The recent success of T-bill auctions, even at an interest rate of a little over 7%, has confirmed a bleak truth for Slovak firms - the future of government securities will be bright as long as the Slovak banking sector remains unwilling to push money into the country's lacklustre corporate sector.
Oversubscribed July 13 and July 19 issues of 364-day T-bills saw the Finance Ministry pull in around 2.4 billion crowns at a yield hovering around 7.3% per annum to finance budget spending. But with bank bids climbing to 5.03 billion crowns, analysts said the issues proved that the sector's excess liquidity had again bypassed Slovak companies in need of cash.
"The government must be happy with the low interest rate on the T-bills and the demand generated in the T-bills itself, but this is crowding out [lending to] companies," said Miloš Božek of J & T Securities in Bratislava. "The banks are sitting on their money. They have a lot of money but want a secure investment on that money, and the most secure is probably state debt," added Bozek.
Slovakia's ailing corporate sector, which international organisations such as the EU, the International Monetary Fund (IMF) and the Organisation for Economic Cooperation and Devlopment (OECD) have said is in desperate need of financial assistance for restructuring, has been largely ignored by domestic banks during the current government's 21-month tenure.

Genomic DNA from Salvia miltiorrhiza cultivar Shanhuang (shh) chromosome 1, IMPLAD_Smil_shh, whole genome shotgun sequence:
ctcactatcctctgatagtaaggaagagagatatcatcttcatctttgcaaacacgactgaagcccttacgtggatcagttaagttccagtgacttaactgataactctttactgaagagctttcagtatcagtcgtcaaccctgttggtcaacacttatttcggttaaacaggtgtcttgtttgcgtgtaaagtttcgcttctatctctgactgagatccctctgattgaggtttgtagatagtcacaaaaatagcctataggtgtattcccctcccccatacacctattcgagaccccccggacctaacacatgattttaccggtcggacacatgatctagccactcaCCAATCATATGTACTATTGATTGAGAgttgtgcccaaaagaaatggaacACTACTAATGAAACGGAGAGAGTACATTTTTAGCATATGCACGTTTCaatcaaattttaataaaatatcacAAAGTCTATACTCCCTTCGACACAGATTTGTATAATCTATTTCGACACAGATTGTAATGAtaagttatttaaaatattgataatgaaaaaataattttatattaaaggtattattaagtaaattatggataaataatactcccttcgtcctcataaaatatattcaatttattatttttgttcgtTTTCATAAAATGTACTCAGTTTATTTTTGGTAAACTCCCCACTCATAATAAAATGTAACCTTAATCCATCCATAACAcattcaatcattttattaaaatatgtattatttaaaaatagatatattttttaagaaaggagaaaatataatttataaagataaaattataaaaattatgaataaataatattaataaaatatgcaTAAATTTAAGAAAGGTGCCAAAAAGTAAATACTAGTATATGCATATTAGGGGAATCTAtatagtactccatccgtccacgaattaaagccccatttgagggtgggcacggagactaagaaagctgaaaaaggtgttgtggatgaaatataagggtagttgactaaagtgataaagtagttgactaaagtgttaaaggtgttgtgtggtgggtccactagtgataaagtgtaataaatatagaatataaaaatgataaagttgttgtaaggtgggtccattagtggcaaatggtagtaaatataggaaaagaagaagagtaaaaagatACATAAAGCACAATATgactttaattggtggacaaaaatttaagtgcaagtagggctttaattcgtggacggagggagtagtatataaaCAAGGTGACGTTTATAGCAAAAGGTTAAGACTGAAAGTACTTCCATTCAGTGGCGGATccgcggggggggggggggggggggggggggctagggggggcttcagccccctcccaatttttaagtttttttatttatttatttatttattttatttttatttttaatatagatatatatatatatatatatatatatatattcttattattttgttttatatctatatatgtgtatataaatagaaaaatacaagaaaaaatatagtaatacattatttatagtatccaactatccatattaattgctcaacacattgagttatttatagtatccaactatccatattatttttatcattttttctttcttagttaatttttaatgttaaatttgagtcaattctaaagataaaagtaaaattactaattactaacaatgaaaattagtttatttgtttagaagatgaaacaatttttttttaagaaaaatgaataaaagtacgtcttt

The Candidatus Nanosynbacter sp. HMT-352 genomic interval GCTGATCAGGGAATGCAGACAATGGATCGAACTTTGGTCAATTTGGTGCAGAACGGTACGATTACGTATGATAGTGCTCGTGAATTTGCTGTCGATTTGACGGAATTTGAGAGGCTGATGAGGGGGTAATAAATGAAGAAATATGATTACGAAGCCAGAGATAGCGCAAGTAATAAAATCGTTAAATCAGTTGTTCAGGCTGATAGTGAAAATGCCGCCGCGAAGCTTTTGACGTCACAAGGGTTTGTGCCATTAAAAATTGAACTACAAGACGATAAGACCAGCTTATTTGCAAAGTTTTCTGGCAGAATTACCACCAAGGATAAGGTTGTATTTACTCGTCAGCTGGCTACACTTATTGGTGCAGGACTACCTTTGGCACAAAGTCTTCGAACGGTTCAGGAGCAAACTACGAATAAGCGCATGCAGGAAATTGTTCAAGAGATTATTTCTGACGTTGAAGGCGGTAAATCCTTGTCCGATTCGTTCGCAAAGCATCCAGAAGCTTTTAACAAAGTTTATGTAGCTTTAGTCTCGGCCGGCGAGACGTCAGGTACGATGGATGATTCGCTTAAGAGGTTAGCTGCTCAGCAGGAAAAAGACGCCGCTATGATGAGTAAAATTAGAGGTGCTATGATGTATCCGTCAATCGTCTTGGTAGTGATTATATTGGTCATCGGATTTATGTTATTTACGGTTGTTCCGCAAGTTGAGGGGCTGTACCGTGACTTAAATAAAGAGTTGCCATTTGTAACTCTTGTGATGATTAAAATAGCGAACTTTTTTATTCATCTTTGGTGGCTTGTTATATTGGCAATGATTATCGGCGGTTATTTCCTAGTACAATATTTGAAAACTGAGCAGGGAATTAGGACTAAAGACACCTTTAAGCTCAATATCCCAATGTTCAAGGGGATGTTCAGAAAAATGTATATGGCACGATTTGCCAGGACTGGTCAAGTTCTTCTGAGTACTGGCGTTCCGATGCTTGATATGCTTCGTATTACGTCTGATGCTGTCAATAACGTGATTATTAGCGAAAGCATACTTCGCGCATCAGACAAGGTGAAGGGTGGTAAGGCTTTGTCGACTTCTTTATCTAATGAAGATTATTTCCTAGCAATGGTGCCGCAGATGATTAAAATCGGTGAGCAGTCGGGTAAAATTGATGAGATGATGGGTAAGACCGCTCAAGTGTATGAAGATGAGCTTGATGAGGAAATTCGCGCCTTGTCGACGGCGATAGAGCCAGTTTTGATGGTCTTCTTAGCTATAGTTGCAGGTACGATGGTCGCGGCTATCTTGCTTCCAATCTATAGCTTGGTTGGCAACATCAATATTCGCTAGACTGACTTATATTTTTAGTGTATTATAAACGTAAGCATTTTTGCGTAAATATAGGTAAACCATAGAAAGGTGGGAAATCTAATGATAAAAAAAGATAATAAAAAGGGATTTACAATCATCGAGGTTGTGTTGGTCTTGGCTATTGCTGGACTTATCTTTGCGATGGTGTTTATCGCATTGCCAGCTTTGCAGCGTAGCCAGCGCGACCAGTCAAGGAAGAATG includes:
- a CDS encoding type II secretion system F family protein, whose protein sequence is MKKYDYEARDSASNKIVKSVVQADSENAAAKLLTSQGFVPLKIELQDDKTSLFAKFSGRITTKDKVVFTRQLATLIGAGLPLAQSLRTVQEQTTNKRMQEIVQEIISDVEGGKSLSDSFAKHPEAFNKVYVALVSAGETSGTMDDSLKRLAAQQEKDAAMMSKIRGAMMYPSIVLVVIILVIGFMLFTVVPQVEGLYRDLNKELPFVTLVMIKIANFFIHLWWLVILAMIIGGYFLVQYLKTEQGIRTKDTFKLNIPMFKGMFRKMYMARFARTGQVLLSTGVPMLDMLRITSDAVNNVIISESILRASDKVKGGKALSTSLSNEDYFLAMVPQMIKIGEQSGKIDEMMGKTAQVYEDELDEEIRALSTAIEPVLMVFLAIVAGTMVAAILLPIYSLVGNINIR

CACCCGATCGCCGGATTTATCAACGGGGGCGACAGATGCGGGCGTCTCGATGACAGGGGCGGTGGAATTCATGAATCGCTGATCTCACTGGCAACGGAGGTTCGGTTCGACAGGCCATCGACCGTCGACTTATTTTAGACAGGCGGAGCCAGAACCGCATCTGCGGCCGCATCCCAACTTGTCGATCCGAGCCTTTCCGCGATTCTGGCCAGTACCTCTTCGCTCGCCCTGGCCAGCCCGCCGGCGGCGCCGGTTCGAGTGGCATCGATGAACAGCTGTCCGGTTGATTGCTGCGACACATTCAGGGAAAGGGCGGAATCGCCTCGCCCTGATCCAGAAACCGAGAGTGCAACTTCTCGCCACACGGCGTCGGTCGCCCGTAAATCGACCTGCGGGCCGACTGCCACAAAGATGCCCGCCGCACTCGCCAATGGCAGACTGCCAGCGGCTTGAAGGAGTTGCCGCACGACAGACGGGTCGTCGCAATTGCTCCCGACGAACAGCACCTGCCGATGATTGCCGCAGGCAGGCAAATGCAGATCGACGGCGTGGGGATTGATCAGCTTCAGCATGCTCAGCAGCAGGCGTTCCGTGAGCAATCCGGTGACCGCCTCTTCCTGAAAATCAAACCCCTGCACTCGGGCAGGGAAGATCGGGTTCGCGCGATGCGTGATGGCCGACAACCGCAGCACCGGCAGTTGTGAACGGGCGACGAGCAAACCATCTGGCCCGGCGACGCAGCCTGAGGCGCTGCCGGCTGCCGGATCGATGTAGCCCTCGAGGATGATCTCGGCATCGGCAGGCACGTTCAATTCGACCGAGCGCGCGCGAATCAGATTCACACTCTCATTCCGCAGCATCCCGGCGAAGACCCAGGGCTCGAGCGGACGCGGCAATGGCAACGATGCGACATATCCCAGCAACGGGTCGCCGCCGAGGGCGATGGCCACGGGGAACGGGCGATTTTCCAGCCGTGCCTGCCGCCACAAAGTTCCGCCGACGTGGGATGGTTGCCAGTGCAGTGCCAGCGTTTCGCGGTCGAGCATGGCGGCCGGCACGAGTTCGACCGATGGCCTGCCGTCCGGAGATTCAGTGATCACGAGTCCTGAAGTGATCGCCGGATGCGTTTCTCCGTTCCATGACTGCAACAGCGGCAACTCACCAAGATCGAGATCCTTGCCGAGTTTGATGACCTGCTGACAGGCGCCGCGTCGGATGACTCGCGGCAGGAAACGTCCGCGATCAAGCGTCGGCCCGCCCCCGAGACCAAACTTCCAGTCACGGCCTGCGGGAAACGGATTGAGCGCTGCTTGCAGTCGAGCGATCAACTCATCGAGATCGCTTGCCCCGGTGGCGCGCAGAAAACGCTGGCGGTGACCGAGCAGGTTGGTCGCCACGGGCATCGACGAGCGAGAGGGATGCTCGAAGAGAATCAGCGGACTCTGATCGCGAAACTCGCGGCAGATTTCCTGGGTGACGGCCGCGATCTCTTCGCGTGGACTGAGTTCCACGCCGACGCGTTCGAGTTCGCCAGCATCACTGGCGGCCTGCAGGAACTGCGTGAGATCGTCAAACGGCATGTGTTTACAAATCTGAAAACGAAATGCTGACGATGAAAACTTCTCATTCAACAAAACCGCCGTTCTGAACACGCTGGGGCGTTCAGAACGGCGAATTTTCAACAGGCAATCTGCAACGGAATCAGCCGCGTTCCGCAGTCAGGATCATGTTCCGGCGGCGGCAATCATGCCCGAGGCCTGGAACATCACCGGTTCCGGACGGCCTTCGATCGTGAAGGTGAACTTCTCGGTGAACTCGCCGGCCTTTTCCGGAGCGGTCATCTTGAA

Poor bank management and political meddling in the past led to suspect corporate lending and resulted in many financial institutions being saddled with crippling portfolios of non-performing loans. The result has been a deep aversion on the part of banks to lend to Slovak firms, and to sometimes prohibitive interest rates being slapped on any credit extended.
"The banks are still very cautious. The interest rate on loans to corporations is 14%, double the yield on the T-bills, but the banks still seem reluctant [to extend credit] to domestic firms," said Pavel Habšuda, an analyst with brokers Slávia Capital. "The government and the central bank want the loans to start flowing, but there is still this demand for government securities," he added.
However, despite incentives such as the National Bank of Slovakia's (NBS) decision to lower the minimum reserve requirement for banks' holdings at the central bank to 6.5%, ostensibly in a bid to allow them to extend more loans, the outlook for further T-bill and government security sales remains optimistic - a stark contrast to the dim prospects for domestic lending in the near future.
"Companies are hoping that there will be a change in the loan situation, but that remains to be seen," explained Karol Balog, general director of the Agency for Industrial Development and Revitalisation. He said that many firms were still finding it a struggle to obtain new loans, and that the situation had been exacerbated by the reluctance of banks to give new credit while many were undergoing restructuring.
Analysts have pinpointed company offerings of bonds as the real hope for raising financing in the corporate sector.
31. Jul 2000 at 0:00 | Ed Holt